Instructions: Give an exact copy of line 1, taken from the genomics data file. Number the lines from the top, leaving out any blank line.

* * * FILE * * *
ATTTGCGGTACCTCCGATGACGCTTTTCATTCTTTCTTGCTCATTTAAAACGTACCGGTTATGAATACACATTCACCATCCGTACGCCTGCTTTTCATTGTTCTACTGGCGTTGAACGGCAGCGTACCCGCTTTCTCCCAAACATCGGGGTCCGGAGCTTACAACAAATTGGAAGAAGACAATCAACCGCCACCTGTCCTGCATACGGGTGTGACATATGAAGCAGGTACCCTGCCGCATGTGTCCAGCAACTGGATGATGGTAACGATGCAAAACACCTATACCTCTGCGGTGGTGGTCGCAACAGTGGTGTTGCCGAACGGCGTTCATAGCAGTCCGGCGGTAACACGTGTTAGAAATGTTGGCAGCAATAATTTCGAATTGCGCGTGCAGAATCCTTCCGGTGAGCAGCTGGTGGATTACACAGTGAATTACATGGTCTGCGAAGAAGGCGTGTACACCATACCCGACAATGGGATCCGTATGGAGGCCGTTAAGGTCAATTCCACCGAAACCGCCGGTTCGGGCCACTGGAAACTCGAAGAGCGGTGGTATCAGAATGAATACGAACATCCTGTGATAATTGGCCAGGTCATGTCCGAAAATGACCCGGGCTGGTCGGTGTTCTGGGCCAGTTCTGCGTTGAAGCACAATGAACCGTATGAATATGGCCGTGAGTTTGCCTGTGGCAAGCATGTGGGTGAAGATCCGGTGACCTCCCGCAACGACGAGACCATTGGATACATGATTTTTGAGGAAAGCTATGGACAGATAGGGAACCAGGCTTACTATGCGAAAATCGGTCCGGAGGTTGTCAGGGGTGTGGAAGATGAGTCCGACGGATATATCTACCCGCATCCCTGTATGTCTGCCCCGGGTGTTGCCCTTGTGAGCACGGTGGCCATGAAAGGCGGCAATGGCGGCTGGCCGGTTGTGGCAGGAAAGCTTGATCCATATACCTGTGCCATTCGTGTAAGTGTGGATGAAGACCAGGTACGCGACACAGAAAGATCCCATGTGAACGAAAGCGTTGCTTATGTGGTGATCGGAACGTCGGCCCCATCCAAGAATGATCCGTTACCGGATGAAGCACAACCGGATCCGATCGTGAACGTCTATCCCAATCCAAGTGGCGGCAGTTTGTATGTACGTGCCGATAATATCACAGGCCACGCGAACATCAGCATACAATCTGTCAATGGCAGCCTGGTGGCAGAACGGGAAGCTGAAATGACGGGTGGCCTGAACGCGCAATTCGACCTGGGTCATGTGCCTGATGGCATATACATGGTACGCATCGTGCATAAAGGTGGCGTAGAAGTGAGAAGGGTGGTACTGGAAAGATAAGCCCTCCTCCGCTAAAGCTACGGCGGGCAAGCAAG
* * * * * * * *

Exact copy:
ATTTGCGGTACCTCCGATGACGCTTTTCATTCTTTCTTGCTCATTTAAAACGTACCGGTTATGAATACACATTCACCATCCGTACGCCTGCTTTTCATTGTTCTACTGGCGTTGAACGGCAGCGTACCCGCTTTCTCCCAAACATCGGGGTCCGGAGCTTACAACAAATTGGAAGAAGACAATCAACCGCCACCTGTCCTGCATACGGGTGTGACATATGAAGCAGGTACCCTGCCGCATGTGTCCAGCAACTGGATGATGGTAACGATGCAAAACACCTATACCTCTGCGGTGGTGGTCGCAACAGTGGTGTTGCCGAACGGCGTTCATAGCAGTCCGGCGGTAACACGTGTTAGAAATGTTGGCAGCAATAATTTCGAATTGCGCGTGCAGAATCCTTCCGGTGAGCAGCTGGTGGATTACACAGTGAATTACATGGTCTGCGAAGAAGGCGTGTACACCATACCCGACAATGGGATCCGTATGGAGGCCGTTAAGGTCAATTCCACCGAAACCGCCGGTTCGGGCCACTGGAAACTCGAAGAGCGGTGGTATCAGAATGAATACGAACATCCTGTGATAATTGGCCAGGTCATGTCCGAAAATGACCCGGGCTGGTCGGTGTTCTGGGCCAGTTCTGCGTTGAAGCACAATGAACCGTATGAATATGGCCGTGAGTTTGCCTGTGGCAAGCATGTGGGTGAAGATCCGGTGACCTCCCGCAACGACGAGACCATTGGATACATGATTTTTGAGGAAAGCTATGGACAGATAGGGAACCAGGCTTACTATGCGAAAATCGGTCCGGAGGTTGTCAGGGGTGTGGAAGATGAGTCCGACGGATATATCTACCCGCATCCCTGTATGTCTGCCCCGGGTGTTGCCCTTGTGAGCACGGTGGCCATGAAAGGCGGCAATGGCGGCTGGCCGGTTGTGGCAGGAAAGCTTGATCCATATACCTGTGCCATTCGTGTAAGTGTGGATGAAGACCAGGTACGCGACACAGAAAGATCCCATGTGAACGAAAGCGTTGCTTATGTGGTGATCGGAACGTCGGCCCCATCCAAGAATGATCCGTTACCGGATGAAGCACAACCGGATCCGATCGTGAACGTCTATCCCAATCCAAGTGGCGGCAGTTTGTATGTACGTGCCGATAATATCACAGGCCACGCGAACATCAGCATACAATCTGTCAATGGCAGCCTGGTGGCAGAACGGGAAGCTGAAATGACGGGTGGCCTGAACGCGCAATTCGACCTGGGTCATGTGCCTGATGGCATATACATGGTACGCATCGTGCATAAAGGTGGCGTAGAAGTGAGAAGGGTGGTACTGGAAAGATAAGCCCTCCTCCGCTAAAGCTACGGCGGGCAAGCAAG